The Blue Tansy Skin-Care Trend Is About to Blow Up Your Instagram Feed
If you choose skin care based on looks alone, go ahead and switch to blue tansy everything. The oil, which has been buzzy of late, turns products a stunning shade of blue somewhere between turquoise and azure. So naturally, masks, eye creams, and cleansers containing the ingredient make the best nightstand candy. If you're not buying your skin care based on pretty bottles, here's what else you need to know about blue tansy's powers.
What Is Blue Tansy?
Blue tansy is a flower grown in Europe and Morocco. Blue tansy oil, an essential oil derived from the plant, is what's added to skin-care products. Blue tansy is sometimes referred to as Moroccan chamomile, though it's not technically chamomile. You might also find it listed in the ingredients by its botanical name: Tanacetum annuum.
Benefits of Using Blue Tansy
Blue tansy's main draw when it comes to skin care is its potential for calming inflammation and reducing redness. A compound in blue tansy called azulene, which gives the oil its color, has been linked to anti-inflammatory effects in multiple studies. And on top of antibacterial properties, which are common to other essential oils, blue tansy brings antifungal properties to the table. (Here's more on the benefits of essential oils, according to the latest research.)
While lab studies suggesting the oil's anti-inflammatory benefits are promising, there's a lack of evidence about how the oil affects skin, says Yoram Harth, M.D., dermatologist and co-founder of MDacne. "There aren't really any clinical studies or subjective data to really show that it does help the skin," says Dr. Harth. "In theory it can help rosacea, dermatitis and acne, which have inflammatory complements," he says. However, he notes that if you really want to clear your skin, you're probably better off going with medications that have been scientifically proven to kill bacteria and unplug the skin pores based on years of research. (Maybe try one of these best drugstore acne products, according to dermatologists.)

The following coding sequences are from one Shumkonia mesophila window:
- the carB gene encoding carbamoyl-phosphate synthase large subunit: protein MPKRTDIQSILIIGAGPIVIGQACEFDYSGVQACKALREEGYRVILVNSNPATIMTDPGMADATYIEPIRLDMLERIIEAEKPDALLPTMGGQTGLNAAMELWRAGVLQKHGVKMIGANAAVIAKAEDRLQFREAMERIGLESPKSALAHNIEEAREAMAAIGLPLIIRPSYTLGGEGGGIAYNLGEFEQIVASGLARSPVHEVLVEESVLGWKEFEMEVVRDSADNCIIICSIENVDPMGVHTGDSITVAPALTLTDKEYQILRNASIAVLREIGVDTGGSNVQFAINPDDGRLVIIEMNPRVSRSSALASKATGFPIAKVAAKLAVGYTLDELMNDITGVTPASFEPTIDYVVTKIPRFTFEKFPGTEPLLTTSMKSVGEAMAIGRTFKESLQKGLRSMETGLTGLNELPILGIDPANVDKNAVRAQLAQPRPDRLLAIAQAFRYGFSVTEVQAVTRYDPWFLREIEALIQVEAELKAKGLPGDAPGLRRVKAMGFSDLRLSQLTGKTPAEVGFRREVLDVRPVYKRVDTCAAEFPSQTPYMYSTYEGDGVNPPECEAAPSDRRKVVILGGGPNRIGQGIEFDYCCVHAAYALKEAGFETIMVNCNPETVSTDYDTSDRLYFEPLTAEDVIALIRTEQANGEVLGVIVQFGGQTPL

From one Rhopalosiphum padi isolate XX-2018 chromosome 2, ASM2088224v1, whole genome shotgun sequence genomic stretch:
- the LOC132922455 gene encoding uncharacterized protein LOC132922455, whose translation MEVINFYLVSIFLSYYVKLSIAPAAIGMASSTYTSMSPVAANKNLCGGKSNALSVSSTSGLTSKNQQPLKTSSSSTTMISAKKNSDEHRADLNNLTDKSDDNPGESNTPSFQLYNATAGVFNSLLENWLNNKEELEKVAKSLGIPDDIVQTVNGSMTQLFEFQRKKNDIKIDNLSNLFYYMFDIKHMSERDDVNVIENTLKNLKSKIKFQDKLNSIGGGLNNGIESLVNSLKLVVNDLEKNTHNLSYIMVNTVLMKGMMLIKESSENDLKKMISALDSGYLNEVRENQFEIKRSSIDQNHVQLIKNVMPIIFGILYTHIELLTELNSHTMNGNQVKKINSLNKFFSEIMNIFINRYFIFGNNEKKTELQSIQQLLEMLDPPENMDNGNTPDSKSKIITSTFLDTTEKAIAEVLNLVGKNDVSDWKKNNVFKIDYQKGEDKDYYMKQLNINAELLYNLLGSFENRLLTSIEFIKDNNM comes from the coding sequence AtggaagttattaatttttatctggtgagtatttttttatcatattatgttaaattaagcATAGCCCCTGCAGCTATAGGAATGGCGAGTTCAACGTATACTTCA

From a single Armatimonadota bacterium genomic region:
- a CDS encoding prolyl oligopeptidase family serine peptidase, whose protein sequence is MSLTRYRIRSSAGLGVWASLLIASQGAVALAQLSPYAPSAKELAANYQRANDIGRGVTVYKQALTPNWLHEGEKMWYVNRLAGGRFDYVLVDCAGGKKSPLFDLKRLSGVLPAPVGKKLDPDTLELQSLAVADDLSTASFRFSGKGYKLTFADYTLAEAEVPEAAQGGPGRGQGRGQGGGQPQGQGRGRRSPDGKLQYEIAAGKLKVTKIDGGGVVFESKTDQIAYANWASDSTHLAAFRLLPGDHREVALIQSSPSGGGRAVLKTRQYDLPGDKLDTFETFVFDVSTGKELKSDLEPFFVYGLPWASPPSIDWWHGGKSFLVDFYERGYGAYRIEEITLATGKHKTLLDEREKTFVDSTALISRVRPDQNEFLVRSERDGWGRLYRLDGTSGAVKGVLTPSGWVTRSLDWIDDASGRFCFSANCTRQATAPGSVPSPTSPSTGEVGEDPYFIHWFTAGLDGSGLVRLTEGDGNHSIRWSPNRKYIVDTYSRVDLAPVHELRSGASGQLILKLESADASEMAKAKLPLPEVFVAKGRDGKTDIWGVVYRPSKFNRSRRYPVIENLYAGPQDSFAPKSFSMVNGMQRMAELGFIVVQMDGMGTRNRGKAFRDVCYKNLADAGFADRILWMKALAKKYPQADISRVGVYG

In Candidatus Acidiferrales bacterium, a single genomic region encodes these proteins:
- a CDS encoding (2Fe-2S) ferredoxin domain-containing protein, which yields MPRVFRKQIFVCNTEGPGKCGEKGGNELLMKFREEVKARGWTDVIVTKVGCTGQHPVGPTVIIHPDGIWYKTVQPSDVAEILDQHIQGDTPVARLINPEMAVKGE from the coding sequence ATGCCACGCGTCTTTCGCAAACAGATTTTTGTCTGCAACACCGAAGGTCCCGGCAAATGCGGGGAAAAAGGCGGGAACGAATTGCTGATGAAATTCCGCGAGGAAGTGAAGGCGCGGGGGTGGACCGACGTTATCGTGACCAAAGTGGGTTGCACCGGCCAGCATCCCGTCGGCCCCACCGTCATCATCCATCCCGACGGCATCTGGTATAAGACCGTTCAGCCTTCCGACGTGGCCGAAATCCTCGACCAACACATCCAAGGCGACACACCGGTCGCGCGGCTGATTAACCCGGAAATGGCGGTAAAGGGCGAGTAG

When to Avoid Blue Tansy
All essential oils have the potential to irritate sensitive skin, but blue tansy doesn't tend to be problematic, says Dr. Harth. People with epilepsy or Parkinson's disease should completely avoid the oil, and no one should ever ingest it because of its toxicity, he says. And if you're pregnant, consult a doctor before using any essential oil since it's unclear how they may affect the fetus. (Related: Safe Skin-Care Products for Pregnant Women-Plus the Ones to Avoid)
How to Use Blue Tansy
Several skin-care products you've probably already heard of have blue tansy in them. Start with one of these frequently hyped-up options.
- Sunday Riley Blue Moon Tranquility Cleansing Balm uses blue tansy to make removing makeup less aggravating. ($50; sephora.com) And FYI, the brand's popular Luna Sleeping Night Oil contains both retinol and Germain chamomile essential oil, which, like blue tansy, contains skin-soothing azulene. ($105; sephora.com)
- Widely considered the OG blue tansy product, May Lindstrom The Blue Cocoon is a luxe melting beauty balm. ($180; neimanmarcus.com)
- Herbivore's Blue Tansy AHA + BHA Resurfacing Clarity Mask is a cooling gel mask containing alpha hydroxy acid and beta hydroxy acid with blue tansy for gentle exfoliation. ($48; sephora.com)
- For a more affordable option, Acure's Seriously Soothing Blue Tansy Night Oil will keep skin soothed and hydrated while you sleep-and is both natural and vegan. ($13; target.com)
It might be having a skin care moment, but you can also purchase pure blue tansy essential oil and use it as you would other essential oils. (Here's everything you need to know before trying out essential oils.) The oil is commonly used to combat allergy symptoms thanks to potential antihistamine effects and to calm the mind, so the aromatherapy route is also a promising option. It'll look just as pretty if you use a sleek diffuser, promise.